I already had this nagging feeling I wasn’t doing enough to keep Seabass’ teeth clean. (Can we use toothpaste? How often do we brush? Is this just the practice round until he gets his real teeth?) But then I saw it: A brown, dead molar.
He was in the swing at the park, feet dangling and mouth open wide with glee. At first I thought my eyes were playing tricks on me. That couldn’t be a dead tooth, I thought, but then he swung forward again with his mouth open, and my certainty faded. Upon stopping his swing and prying his mouth open to look, I knew we were dealing with something serious.
A friend of mine once had to have her 20-month-old daughter’s tooth pulled because it already had a cavity. Thoughts of a dentist’s chair cradling a sedated Seabass entered my mind. And the expense. I called Jake at work.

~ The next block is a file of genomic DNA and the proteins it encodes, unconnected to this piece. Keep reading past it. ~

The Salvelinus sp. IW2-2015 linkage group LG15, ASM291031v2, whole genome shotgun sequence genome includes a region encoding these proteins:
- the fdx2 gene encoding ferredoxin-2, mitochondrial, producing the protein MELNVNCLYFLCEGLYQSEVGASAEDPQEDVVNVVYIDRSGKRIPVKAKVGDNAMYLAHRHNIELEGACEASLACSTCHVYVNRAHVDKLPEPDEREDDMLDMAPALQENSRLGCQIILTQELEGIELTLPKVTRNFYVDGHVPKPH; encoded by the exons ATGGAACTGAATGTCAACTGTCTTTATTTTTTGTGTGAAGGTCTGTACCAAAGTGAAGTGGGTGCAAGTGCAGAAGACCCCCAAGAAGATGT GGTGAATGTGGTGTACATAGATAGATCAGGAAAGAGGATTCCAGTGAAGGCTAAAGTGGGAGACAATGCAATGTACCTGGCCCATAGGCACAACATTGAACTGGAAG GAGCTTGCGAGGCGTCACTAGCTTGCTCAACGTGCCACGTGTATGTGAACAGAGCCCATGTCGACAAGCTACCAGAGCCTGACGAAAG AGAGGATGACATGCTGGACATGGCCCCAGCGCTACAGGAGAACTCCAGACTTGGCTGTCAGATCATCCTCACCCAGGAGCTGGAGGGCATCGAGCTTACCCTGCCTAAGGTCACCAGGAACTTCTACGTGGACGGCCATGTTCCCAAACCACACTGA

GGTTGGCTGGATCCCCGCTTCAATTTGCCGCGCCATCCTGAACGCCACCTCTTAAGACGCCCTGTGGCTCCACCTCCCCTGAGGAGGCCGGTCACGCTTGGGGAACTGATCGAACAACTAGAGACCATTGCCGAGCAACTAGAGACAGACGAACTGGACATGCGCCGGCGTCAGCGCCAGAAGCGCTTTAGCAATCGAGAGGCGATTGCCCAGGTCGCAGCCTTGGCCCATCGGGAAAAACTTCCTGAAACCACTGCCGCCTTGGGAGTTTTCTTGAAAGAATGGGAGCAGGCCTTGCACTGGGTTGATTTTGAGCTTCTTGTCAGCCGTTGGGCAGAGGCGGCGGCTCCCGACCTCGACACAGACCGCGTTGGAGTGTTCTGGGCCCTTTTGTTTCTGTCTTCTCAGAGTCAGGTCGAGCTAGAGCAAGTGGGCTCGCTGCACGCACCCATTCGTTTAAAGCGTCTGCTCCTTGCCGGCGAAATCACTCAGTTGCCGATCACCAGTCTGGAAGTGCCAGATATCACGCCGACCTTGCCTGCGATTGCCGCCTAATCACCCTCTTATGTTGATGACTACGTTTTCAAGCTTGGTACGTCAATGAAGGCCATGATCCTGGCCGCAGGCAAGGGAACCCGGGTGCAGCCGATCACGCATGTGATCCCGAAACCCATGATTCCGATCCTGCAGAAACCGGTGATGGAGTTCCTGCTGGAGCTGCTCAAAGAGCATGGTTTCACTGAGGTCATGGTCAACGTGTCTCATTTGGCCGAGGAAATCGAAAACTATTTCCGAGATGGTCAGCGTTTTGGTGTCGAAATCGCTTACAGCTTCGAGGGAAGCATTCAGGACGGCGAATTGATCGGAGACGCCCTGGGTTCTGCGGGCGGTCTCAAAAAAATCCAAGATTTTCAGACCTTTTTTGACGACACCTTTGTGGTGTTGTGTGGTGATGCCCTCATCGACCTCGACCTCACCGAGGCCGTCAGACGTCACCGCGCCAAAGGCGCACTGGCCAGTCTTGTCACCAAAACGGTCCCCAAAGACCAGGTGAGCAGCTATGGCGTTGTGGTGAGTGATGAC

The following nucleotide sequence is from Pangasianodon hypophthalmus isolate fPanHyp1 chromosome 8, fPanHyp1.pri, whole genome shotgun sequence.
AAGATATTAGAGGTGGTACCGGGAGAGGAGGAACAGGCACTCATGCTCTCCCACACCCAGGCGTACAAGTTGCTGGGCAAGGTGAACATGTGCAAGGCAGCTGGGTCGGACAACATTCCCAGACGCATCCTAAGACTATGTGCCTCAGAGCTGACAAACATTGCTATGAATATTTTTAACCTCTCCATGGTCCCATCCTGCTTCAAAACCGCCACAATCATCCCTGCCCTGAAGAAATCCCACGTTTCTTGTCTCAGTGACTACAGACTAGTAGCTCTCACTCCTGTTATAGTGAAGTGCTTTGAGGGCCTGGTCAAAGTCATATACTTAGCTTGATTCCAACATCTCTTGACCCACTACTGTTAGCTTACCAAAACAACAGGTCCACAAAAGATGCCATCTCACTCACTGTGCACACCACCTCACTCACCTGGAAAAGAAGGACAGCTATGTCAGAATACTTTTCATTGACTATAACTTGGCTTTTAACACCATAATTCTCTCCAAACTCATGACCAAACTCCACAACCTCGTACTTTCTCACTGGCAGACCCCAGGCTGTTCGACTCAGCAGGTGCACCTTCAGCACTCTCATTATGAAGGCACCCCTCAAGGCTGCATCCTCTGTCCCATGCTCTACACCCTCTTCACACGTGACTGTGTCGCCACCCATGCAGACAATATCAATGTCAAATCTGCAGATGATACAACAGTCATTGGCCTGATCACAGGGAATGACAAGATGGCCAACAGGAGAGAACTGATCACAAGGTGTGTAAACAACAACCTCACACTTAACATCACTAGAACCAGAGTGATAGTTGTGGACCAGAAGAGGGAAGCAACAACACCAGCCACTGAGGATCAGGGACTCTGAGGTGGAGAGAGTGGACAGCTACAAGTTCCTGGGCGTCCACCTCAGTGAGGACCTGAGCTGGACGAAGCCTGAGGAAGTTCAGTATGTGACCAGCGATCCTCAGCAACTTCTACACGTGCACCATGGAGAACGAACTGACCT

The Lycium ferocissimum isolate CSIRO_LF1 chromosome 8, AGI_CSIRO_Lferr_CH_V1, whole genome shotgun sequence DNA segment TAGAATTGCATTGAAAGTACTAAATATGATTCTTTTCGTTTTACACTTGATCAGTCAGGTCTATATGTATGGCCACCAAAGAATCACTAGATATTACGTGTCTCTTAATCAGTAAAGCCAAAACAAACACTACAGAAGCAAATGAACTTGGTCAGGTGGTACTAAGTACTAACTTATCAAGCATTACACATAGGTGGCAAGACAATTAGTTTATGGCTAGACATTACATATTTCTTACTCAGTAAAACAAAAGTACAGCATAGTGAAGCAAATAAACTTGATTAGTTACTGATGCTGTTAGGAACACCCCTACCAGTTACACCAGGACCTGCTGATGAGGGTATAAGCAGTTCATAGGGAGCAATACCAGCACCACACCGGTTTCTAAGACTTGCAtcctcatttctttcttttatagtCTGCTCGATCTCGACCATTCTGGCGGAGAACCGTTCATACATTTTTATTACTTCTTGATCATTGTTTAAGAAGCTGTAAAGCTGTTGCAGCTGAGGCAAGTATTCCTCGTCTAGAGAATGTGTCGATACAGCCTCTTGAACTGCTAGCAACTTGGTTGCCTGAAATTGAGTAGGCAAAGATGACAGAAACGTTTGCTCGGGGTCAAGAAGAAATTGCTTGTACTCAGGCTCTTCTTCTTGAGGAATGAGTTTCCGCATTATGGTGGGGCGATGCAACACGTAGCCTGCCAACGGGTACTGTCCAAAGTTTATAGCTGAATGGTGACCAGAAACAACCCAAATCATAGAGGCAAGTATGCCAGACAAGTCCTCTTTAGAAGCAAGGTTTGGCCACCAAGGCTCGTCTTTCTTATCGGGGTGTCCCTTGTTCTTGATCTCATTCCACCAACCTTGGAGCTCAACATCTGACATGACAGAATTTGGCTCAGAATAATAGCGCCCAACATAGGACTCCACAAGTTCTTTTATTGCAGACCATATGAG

“Jake, Seabass has a dead, brown tooth.” [Beat.] “Hello?!?!?”
“Yes I’m here.”
“Well? I mean, do we have dental insurance for him?”
“Uh, no. No we don’t. Are you sure there’s something wrong with his tooth?”
[Exasperated.] “Yes I’m sure!”
“Did you touch it?”
“No. Should I?”
“Yeah, touch it and see if he winces.”
I looked down at Seabass’ happy little face and asked him to sit still so I could touch his moss tooth. The instant my finger made contact, something brown and slimy slid off.
Banana. From breakfast.
No one has ever accused me of being easygoing.